Adverse Childhood Experiences (ACE) can last a lifetime, but they don't have to.
Early exposure to family violence, abusive treatment, neglect, alcohol and drug abuse, or separated/divorced parents can lead to health and social problems, risk-taking behaviors and a shortened lifespan. Safe, stable and nurturing relationships and communities can break the cycle of abuse and maltreatment.
The ACE Study is an ongoing collaboration between the Centers for Disease Control and
Prevention and Kaiser Permanente. Led by Co-principal Investigators Robert F. Anda, MD,
MS, and Vincent J. Felitti, MD, the ACE Study is perhaps the largest scientific research study
of its kind, analyzing the relationship between multiple categories of childhood trauma
(ACEs), and health and behavioral outcomes later in life.
Growing up experiencing any of the following conditions in the household prior to age 18:
Recurrent physical abuse
Recurrent emotional abuse
Contact sexual abuse
An alcohol and/or drug abuser in the
An incarcerated household member
Someone who is chronically depressed,
mentally ill, institutionalized, or suicidal
Mother is treated violently
One or no parents
Emotional or physical neglect
The ACE Score
The ACE Study used a simple scoring method to determine the extent of each study
participant's exposure to childhood trauma. Exposure to one category (not incident) of ACE,
qualifies as one point. When the points are added up, the ACE Score is achieved. An ACE
Score of 0 (zero) would mean that the person reported no exposure to any of the categories
of trauma listed as ACEs above. An ACE Score of 9 would mean that the person reported
exposure to all of the categories of trauma listed above. The ACE Score is referred to
throughout all of the peer-reviewed publications about the ACE Study findings.
Ask a Child Trauma Expert
Ask a Child Trauma Expert An Eight, Arizona PBS Production
Watch online >
Childhood trauma can take many forms. It can be neglect or physical, emotional or sexual abuse. It can also be the loss of a parent or mental illness of a loved one. Childhood trauma can cause lasting psychological harm, but help is available. Experts in all areas of childhood trauma will be in the studio taking viewer phone calls Wednesday, Sept. 22 from 5:30 p.m. to 9:30 p.m. at 1-888-329-7088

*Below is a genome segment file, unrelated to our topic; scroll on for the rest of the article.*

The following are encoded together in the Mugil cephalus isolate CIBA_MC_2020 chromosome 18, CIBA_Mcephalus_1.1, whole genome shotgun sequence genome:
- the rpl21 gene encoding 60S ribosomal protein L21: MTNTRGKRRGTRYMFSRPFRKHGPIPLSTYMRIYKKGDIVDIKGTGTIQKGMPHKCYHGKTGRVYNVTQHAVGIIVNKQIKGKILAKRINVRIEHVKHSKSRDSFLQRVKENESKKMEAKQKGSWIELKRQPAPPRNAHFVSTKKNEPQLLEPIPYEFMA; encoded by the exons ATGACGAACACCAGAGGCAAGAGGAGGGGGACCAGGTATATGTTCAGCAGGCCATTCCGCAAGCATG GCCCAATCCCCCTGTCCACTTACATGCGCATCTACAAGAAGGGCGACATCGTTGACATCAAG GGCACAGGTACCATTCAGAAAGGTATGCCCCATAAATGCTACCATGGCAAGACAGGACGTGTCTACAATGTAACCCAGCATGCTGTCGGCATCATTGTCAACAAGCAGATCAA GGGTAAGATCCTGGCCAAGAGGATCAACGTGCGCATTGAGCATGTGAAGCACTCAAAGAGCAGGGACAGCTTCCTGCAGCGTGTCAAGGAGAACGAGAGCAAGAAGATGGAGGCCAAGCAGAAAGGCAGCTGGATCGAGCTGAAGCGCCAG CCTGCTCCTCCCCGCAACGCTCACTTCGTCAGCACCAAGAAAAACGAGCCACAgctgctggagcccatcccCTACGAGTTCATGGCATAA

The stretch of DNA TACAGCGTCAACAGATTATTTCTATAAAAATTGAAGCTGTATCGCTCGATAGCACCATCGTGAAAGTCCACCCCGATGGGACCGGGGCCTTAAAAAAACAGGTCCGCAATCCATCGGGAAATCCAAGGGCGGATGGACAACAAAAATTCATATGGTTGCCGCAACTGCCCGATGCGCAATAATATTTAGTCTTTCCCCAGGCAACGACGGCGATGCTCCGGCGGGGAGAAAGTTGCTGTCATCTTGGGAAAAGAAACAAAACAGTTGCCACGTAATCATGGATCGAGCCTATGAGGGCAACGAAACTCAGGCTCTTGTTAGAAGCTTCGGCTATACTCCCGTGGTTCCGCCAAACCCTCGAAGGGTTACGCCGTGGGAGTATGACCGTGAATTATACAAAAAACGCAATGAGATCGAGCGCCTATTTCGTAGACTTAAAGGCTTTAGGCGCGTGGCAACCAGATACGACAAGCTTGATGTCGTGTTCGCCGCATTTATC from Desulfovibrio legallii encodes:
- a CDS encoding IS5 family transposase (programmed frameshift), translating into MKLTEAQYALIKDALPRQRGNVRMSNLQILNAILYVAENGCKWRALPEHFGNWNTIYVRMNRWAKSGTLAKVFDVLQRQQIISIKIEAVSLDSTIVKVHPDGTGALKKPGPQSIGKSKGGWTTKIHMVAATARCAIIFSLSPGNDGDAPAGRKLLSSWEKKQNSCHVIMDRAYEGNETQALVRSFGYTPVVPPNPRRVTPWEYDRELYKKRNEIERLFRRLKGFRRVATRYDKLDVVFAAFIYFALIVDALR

A public service of Eight made possible by First Things First; Association of Supportive Child Care; Phoenix Children's Hospital; St. Luke's Health Initiative; Department of Economic Security Division of Children, Youth & Families; Southwest Human Development; and Child Crisis Center.
This program in Eight's ongoing Ask An Arizona Expert community engagement initiative explores the value of forgiveness and the positive impact it can have on people's lives. The special discusses the role of forgiveness in the prevention and healing process.
Viewers called 1-888-329-7088 or instant messaged the ACE Consortium on Facebook between 5:30pm and 10pm and asked local experts specific questions for appropriate resources.
The panel of experts included in the show:
Eileen Borris, Ed.D. – a clinical & political psychologist in private practice who specializes in forgiveness issues
Douglas Kelley, Ph.D. – Associate Professor at Arizona State University who studies forgiveness-seeking communication